by A. Scott Berg
Despite running his country during a world war and racking up some epic achievements, Woodrow Wilson is no household name. In fact, the two-term president seems to be the grey man of American political history.
A hundred years from Wilson's inauguration, biographer A. Scott Berg says the reason for his drab reputation might partly be propaganda.
"Theodore Roosevelt, the greatest political personality of the day, took potshots at Wilson at every possible opportunity; and during the 1912 presidential campaign - which he lost to Wilson - advisers urged Roosevelt to smear his opponent with the rumours of an extramarital affair with a mysterious woman known as 'Mrs Peck'. TR refused, fearing that would only give Wilson some allure - as he looked like nothing more than 'an apothecary's clerk'," Berg writes.
Roosevelt could hardly have been more wrong, he adds: according to society doyenne Evalyn Walsh McLean, women found Wilson irresistible, making him a magnet for Washington gossip.
Wilson admitted being highly sexual - aware of the "riotous element" lurking in his blood, Berg writes, fuelling the memoir's drama and exposing the gap between truth and typecasting, as a seasoned biographer should.
Berg has previously covered the exploits of film producer Samuel Goldwyn, aviator Charles Lindbergh and actress Katherine Hepburn.
Born in 1856, in Staunton, Virginia, Woodrow Wilson was the product of a fervent Presbyterian family. The devout Christian spent his youth in the south, witnessing civil war carnage. Despite the trauma, Wilson evolved into a keen scholar and orator, and earned many degrees before embarking on a high-powered academic career, only to pivot to politics.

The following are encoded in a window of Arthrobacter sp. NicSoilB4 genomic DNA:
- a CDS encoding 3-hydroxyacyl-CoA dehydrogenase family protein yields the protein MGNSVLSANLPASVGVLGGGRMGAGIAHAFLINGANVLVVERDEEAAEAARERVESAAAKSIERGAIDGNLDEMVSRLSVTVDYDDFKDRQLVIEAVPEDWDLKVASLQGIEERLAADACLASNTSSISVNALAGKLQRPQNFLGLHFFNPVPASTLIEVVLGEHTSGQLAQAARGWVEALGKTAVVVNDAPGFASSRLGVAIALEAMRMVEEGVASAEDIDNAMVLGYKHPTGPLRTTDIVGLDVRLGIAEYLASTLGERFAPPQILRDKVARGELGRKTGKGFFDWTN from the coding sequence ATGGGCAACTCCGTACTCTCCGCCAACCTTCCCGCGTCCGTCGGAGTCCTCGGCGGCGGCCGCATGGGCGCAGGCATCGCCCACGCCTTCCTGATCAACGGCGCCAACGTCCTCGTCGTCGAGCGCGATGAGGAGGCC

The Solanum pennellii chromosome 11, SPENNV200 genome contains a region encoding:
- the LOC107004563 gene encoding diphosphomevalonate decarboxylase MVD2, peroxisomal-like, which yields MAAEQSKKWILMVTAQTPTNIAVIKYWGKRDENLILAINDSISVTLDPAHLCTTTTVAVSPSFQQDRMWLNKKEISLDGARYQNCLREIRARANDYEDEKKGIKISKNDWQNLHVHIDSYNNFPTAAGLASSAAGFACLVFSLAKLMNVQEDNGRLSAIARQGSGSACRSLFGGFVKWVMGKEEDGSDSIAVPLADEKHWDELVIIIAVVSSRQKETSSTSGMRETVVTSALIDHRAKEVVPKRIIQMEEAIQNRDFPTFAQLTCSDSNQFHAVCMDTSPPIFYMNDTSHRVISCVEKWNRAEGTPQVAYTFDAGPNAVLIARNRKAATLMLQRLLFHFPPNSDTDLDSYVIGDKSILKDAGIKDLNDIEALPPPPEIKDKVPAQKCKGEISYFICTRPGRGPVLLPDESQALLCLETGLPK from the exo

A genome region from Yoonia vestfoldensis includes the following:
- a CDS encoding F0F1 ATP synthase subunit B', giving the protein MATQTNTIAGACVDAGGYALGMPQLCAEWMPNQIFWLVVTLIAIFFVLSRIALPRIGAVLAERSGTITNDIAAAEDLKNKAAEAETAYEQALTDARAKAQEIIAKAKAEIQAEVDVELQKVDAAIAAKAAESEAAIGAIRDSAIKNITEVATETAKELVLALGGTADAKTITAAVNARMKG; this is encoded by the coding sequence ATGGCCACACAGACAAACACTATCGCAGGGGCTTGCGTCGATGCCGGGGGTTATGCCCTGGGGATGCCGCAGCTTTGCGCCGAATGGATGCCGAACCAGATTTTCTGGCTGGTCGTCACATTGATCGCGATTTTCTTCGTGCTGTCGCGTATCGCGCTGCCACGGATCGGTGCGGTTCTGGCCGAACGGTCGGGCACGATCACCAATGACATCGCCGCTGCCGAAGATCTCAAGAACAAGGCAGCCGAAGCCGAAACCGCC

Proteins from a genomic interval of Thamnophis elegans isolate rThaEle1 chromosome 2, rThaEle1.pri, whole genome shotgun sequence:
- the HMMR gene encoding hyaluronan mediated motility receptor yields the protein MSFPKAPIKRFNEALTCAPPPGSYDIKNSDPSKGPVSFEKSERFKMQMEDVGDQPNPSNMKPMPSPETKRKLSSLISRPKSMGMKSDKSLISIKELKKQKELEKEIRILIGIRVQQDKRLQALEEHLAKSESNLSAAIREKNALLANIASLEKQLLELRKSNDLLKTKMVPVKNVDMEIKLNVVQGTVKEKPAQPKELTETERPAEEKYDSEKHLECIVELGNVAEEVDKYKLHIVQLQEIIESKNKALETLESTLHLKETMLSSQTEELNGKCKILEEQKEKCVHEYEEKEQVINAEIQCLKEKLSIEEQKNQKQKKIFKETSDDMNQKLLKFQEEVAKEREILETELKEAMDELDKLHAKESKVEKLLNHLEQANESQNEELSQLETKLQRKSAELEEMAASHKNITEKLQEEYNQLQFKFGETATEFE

Cue a meteoric rise. In just two years, he graduated from being the governor of New Jersey to become the two-term 28th president of the United States in 1912 - nothing dull about that.
Wilson then steered America through the first world war, brokering its final chapter - the Versailles Treaty - and shaping the League of Nations, which foreshadowed the United Nations, but burnout beckoned.
During the last year of his presidency, Wilson suffered his second stroke and died three years after leaving office, aged 67, leaving a legacy that America's current two-time president, Barack Obama, will struggle to match. Besides promoting world peace, Wilson created the US' central banking system - the Federal Reserve - and signed the 19th Amendment, giving women the vote: quite a record.
Berg's 832-page portrait of the scholar-statesman is epic and elegant, if blemished by the bland title. Much worse: Berg is soft on Wilson's forays into Mexico, the Dominican Republic and Haiti. Thanks to his interventions, the Democrat has been branded a fascist by other analysts.
Berg does accuse him of playing the Christian soldier. Further, he unmasks some twisted traits, not least racism. "For all his talk of even-handedness, Wilson did not consider the races fundamentally equal, and he had no intention of equalising them under the law," Berg writes, noting that he scorned the French army's policy of letting black soldiers fight beside their white comrades.
As biographical subjects often do, Wilson proves more complicated than he seems. The love letters he wrote as a widower wooing his second wife confirm he could be passionate. His decline, stoked by feud-fuelled hypertension, seems tragic.
Thanks to Berg's monumental assessment, it is hard to hate or dismiss the luminary saddled with a dull clerk image.